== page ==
MPs handed £1,000 pay rise, taking basic salary to £75,000

Pay is set by the Independent Parliamentary Standards Authority

The House of Parliament seen from the sky above the River Thames
The House of Parliament seen from the sky above the River Thames

MPs’ pay will rise by around £1,000 from April this year, the authority that sets parliamentary salaries has said.

The Independent Parliamentary Standards Authority (IPSA) has awarded members an inflation-busting 1.3 per cent rise, which will amount to £962 when applied to existing pay packets.

The boost comes a year after MPs were handed 10 per cent pay rise as part of a broader review of pay.

The overall salary of MPs, which is currently £74,000, will hit £74,962 on April Fool’s Day.

The rise compares to the Government’s policy of freezing public sector basic pay - including for nurses, teachers, and social workers – at 1 per cent.

MPs’ salaries will now have jumped by £7,902 a year from £67,060 at the end of March 2015 to the new, higher, figure.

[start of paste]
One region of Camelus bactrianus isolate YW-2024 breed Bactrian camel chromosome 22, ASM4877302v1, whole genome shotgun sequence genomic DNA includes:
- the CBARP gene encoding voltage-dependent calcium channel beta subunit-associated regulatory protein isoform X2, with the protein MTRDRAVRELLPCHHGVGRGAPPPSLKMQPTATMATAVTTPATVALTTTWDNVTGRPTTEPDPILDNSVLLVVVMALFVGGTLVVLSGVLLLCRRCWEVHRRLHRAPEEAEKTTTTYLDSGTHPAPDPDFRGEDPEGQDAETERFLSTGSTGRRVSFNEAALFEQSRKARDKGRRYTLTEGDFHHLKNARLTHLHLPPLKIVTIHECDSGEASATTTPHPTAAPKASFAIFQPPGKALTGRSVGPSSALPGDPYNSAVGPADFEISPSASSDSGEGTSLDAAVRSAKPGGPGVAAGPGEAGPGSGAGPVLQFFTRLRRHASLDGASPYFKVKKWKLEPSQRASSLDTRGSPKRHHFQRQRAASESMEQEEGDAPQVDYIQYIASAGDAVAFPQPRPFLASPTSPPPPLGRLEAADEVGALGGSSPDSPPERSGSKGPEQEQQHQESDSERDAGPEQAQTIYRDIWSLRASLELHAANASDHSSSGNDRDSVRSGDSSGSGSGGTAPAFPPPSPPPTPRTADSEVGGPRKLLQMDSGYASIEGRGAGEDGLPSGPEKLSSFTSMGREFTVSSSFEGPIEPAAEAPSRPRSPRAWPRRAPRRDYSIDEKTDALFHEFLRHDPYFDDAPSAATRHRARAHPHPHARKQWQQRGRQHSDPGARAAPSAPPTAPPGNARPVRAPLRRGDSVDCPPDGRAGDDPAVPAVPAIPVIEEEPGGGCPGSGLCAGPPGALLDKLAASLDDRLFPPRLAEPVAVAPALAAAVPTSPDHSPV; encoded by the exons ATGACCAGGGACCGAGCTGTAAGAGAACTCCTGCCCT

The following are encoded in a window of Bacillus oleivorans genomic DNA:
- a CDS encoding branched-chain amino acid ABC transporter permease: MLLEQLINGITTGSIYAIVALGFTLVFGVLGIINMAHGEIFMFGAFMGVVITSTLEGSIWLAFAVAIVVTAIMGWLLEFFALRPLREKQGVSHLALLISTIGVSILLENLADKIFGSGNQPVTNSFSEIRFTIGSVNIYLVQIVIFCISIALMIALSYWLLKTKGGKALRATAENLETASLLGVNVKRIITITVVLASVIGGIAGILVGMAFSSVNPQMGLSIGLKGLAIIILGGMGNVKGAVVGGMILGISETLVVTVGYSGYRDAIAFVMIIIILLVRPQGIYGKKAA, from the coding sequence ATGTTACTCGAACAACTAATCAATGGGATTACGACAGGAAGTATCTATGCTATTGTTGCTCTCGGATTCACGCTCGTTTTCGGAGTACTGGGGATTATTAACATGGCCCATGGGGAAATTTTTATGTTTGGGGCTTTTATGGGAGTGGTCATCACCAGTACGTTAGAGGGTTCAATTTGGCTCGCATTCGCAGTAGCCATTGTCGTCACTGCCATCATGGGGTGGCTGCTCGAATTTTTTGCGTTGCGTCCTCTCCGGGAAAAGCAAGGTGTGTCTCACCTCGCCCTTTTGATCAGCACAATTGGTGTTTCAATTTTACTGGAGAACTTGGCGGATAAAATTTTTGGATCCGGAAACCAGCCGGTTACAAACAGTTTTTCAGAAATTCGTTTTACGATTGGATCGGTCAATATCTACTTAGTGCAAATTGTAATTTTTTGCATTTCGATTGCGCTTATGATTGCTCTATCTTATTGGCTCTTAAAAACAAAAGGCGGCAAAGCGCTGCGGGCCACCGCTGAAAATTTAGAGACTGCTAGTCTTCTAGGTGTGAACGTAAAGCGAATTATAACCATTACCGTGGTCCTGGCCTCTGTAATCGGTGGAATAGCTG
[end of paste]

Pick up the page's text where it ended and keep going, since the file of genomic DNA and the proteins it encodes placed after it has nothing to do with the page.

The parties agreed in 2009 to devolve MPs’ pay to IPSA, which is an independent body charged with running administering salaries and expenses. It says it acts in the public interest when deciding its policies.

IPSA said the pay rise was shadowing the rest of public sector earnings and was based on previously agreed rules.

“This is in line with our determination on MPs' pay, published in July 2015, where we committed to adjusting MPs' pay for the rest of this Parliament at the same rate as changes in public sector earnings published by the Office of National Statistics,” a spokesperson for the authority said.

“The ONS index takes account of promotions and bonuses which may explain why the figure is higher than the one per cent wider public sector pay policy.”

“The ONS index takes account of promotions and bonuses which may explain why the figure is higher than the 1 per cent wider public sector pay policy.”

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